You’ve probably heard the saying that “fashion is art.” And that is no more a truism than at a fashion show.
Fashion shows are not events that designers use to showcase what you’ll be able to buy in stores the very next day.
(N.B. However, as the nature and purpose of Fashion Week continues to evolve, there has been more talk of taking runway collections straight to market and even being able to “shop the runway“.)
Instead, a fashion show is a chance for a designer to show off a particular aesthetic, a particular mood, a particular feel or point of view. As a result, fashion shows can tend to be more conceptual and focused on a higher level idea.
A lot of the designs you see during runway shows are really a form of wearable art that’s focused on beauty (for beauty’s sake), innovation and not so much functionality. The designs that do make it into stores are often toned-down versions of what you see on the runway.
If fashion shows sometimes have a reputation for being shocking, that’s because of one of their other main purposes: publicity.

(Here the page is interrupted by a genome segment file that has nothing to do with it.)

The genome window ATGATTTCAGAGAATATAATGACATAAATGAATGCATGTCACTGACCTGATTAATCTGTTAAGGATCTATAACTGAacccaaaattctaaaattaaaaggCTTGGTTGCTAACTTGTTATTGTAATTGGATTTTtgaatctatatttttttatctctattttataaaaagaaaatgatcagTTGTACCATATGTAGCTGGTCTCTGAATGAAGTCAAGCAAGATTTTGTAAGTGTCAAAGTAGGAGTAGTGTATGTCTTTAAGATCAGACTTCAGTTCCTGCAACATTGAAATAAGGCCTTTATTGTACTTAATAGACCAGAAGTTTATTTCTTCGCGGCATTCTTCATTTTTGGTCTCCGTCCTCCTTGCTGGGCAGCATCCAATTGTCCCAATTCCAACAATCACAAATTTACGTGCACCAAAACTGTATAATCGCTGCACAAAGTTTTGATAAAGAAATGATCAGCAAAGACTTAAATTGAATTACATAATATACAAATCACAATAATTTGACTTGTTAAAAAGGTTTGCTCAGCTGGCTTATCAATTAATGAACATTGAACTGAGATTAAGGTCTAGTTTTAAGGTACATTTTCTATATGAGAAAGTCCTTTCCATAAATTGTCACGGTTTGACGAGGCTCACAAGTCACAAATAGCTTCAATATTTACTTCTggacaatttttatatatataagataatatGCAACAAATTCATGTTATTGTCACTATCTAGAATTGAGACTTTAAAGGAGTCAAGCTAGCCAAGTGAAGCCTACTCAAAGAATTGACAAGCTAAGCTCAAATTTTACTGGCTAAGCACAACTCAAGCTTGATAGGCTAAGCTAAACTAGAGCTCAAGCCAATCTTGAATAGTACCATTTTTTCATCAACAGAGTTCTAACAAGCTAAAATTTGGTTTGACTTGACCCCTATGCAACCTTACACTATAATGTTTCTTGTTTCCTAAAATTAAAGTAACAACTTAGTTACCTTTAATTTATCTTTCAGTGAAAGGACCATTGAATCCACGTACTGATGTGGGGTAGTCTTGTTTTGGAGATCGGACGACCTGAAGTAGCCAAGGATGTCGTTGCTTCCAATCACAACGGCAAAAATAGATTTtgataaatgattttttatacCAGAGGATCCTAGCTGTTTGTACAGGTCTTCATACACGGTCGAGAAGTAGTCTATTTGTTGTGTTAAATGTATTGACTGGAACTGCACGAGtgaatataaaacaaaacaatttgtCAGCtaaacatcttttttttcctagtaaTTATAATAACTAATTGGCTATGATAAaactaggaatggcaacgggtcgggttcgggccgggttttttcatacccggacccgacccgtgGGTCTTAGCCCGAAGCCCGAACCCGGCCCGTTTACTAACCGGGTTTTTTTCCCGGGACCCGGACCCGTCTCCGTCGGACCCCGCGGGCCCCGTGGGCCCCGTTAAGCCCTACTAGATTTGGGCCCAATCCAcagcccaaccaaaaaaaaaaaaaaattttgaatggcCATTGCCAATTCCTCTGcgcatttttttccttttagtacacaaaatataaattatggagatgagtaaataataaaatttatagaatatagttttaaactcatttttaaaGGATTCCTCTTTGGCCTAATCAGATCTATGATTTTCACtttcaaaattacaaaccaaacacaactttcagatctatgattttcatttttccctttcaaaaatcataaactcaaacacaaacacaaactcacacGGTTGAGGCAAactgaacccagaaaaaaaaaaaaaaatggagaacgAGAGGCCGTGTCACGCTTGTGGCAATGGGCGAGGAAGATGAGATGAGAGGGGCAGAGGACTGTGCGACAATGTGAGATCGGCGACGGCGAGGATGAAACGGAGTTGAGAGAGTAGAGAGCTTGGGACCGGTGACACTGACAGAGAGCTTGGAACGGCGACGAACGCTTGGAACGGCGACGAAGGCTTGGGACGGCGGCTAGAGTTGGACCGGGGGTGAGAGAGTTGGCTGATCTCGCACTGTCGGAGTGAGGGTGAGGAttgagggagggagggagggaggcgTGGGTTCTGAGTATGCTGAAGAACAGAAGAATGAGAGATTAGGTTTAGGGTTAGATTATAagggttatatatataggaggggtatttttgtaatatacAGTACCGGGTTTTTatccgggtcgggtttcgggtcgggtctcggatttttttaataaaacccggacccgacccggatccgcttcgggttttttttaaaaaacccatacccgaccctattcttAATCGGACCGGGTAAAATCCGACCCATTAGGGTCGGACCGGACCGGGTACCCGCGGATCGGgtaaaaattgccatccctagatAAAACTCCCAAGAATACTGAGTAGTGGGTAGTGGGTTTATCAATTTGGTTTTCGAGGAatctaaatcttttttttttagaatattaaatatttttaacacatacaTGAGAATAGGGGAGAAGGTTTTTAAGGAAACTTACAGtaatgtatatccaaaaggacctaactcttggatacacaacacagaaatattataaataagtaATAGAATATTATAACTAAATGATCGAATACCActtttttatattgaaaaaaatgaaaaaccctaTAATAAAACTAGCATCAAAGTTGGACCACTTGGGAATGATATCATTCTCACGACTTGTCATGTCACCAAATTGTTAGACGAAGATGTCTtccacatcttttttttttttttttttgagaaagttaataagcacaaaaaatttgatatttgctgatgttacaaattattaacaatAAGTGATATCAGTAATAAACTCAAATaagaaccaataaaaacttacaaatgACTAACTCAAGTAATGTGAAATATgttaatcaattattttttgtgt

Ben Stiller and Owen Wilson walk in Maison Valentino. It’s not just generating buzz for Zoolander 2, but it’s also getting millions and millions of eyes on Valentino.
Moschino stages a McDonald’s-themed runway show, which makes pretty much the entire world cringe. But on the flip side, everyone was talking about it. The show started a conversation. There’s no such thing as bad press.
Finally, there’s the matter of prestige. Not all designers can afford to put on a runway show. So for the larger houses – and small ones as well – a show is a way to attempt to make a big statement; one that hopefully will make an impression and get people talking.